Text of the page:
College of Liberal Arts

UT Austin Launches Texas Consortium to Improve Outcomes for Male Minority Students

Tue, Aug 20, 2013

The Texas Education Consortium for Male Students of Color, a new statewide network of school districts, community colleges and public universities, officially launched this summer. Based within the Division of Diversity and Community Engagement at The University of Texas at Austin, the consortium plans to leverage the collective expertise and align existing male-focused programs among member institutions to advance research on best practices to improve educational outcomes for male students of color. The consortium will be led by Victor Sáenz, associate professor of educational administration and executive director of Project MALES (Mentoring to Achieve Latino Educational Success).

The “Closing the Gaps” report from the Texas Higher Education Coordinating Board calls for increasing college participation and success for all students, but it emphasizes the need to improve educational outcomes for Hispanic and African American males. “We’re committed to addressing the state policy imperative to improve the educational outcomes for male students of color,” Sáenz said. States such as Ohio and Georgia have similar initiatives, but the Texas Education Consortium for Male Students of Color is unique because it represents all sectors of education with the participation of two K-12 school districts, eight community colleges and four public universities.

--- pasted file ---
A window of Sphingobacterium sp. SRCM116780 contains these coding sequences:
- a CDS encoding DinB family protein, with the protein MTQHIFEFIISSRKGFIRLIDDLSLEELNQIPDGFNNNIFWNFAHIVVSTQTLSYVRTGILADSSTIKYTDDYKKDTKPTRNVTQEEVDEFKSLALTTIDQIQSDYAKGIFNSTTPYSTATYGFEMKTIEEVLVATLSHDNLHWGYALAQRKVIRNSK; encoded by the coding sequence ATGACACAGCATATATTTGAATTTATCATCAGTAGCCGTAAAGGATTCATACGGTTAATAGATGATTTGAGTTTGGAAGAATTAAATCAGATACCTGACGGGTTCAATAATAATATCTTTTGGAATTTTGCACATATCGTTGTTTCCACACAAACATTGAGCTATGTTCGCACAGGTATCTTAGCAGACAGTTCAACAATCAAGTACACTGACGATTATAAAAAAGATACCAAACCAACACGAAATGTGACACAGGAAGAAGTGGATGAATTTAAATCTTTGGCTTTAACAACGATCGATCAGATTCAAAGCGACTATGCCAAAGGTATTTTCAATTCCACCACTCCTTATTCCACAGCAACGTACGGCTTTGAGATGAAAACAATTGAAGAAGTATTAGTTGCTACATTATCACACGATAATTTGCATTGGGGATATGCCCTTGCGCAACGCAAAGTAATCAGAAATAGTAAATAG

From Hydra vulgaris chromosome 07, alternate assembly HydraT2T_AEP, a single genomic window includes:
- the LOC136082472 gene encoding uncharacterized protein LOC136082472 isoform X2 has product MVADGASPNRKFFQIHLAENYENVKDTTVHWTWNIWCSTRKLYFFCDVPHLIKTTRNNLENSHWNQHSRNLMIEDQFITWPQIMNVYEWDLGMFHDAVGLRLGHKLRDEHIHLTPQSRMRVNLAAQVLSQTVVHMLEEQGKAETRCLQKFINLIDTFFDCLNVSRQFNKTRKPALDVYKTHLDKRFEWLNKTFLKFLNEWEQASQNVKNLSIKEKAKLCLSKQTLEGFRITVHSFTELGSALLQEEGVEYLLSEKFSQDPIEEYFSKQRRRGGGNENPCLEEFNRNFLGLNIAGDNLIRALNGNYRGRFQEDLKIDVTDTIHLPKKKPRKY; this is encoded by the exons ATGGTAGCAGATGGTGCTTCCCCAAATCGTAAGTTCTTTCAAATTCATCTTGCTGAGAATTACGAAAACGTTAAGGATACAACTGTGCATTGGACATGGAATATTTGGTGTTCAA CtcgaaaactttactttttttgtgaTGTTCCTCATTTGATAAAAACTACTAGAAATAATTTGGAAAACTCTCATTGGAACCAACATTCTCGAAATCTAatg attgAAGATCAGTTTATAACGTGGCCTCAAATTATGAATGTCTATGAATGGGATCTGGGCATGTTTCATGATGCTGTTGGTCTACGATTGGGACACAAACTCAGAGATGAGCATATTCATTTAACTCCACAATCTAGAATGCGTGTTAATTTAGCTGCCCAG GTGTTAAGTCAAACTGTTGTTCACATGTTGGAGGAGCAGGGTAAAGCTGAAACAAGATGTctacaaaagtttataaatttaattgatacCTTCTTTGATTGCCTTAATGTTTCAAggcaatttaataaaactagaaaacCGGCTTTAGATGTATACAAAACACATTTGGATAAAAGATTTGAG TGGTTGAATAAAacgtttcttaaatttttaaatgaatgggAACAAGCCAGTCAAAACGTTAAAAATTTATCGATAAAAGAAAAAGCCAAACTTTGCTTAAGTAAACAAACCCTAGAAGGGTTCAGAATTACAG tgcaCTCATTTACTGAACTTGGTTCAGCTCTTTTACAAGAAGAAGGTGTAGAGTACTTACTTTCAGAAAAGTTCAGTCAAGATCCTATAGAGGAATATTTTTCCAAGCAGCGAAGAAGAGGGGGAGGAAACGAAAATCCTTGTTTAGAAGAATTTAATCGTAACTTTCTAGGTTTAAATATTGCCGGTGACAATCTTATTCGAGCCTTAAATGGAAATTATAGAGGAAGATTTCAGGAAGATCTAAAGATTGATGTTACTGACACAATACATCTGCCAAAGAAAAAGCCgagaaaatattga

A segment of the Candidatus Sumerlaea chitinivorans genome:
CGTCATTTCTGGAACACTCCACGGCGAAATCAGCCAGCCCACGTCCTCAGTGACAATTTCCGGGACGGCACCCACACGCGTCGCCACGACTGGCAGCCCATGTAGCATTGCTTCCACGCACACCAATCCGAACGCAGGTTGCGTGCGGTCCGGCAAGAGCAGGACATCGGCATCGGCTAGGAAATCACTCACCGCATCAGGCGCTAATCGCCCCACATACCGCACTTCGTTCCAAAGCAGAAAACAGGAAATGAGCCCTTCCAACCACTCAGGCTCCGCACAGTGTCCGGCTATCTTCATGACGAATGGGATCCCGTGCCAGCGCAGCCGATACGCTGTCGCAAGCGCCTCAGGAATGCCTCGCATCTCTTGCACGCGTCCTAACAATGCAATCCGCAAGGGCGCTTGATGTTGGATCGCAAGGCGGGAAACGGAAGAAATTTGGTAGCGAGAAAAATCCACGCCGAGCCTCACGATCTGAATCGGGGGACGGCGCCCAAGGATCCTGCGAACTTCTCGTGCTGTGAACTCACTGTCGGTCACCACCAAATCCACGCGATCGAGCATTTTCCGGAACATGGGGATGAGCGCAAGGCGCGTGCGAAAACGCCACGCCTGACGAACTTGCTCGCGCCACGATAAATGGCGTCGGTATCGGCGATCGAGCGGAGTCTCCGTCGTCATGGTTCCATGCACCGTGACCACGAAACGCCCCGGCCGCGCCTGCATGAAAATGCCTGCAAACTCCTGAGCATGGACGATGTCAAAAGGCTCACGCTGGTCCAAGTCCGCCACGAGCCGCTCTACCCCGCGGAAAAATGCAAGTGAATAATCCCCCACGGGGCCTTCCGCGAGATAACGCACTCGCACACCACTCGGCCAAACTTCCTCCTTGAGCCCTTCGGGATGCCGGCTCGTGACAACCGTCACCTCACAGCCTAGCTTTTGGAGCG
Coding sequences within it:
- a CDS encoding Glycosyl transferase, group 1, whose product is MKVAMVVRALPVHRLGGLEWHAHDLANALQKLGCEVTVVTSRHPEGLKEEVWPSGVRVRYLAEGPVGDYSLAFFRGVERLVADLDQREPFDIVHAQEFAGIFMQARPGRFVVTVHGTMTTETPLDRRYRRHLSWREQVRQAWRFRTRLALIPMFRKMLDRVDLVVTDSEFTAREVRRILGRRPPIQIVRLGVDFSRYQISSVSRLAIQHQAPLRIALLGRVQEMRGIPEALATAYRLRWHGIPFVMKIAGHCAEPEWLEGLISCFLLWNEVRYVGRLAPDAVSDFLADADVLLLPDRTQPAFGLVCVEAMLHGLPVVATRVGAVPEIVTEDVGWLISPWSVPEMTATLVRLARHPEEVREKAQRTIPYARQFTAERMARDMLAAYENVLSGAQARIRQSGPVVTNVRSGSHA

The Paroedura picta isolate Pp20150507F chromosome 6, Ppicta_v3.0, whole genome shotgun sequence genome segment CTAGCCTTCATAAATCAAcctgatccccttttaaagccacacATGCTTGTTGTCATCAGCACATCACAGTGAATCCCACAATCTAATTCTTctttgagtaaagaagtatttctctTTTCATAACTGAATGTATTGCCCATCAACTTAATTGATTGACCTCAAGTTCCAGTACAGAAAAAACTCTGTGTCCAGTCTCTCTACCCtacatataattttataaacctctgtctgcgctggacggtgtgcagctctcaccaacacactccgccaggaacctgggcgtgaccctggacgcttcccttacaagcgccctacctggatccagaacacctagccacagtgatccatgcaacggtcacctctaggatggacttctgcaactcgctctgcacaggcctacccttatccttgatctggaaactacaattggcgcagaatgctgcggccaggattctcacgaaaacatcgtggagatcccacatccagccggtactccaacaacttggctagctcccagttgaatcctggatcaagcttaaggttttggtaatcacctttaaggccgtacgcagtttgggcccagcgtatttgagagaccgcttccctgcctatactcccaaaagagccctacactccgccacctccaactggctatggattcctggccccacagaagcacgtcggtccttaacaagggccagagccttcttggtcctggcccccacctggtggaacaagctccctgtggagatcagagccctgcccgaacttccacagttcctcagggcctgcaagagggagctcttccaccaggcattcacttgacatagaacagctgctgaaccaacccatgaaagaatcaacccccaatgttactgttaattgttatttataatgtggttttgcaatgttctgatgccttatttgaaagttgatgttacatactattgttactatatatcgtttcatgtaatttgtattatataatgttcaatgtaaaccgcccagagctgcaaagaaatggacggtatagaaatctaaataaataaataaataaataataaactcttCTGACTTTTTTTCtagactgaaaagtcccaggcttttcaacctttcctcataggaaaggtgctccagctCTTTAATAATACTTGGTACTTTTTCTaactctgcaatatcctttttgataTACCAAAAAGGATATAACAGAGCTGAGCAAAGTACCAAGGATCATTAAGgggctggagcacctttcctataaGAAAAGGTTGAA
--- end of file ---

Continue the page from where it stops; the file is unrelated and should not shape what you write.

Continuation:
Texas A&M University and Luis Ponjuan, the consortium’s chief external evaluator, will have a key role in the consortium. Ponjuan is an associate professor of higher education administration in the College of Education and Human Development at Texas A&M. He has collaborated extensively over the years with Saenz on research focused on males of color in education. In a November 2011 report co-written by Sáenz and Ponjuan, “Men of Color: Ensuring the Academic Success of Latino Males in Higher Education,” the authors noted that fewer than 2 in 5 degrees earned by Hispanics in 2010 were earned by males.

Narrowing the gender gap for educational attainment among students of color is not just a statewide priority but also a national one as the Hispanic population continues to grow and will become key for an ethnically diverse workforce. “This collaborative project allows the state’s two leading research institutions to leverage resources and advance the Latino and African American male educational agenda at the state and national levels,” Ponjuan said.

Funding for the consortium comes from multiyear grants through the Greater Texas Foundation, TG, and the Texas Higher Education Coordinating Board. Fifty individuals representing each of the 14 institutions met at the University of Texas at Austin at the inaugural meeting of the consortium in June, and their biannual meetings will continue over the next three years. Their next meeting will take place in mid-December at Tarrant County College in Fort Worth. To learn more about the consortium,
please visit the website.

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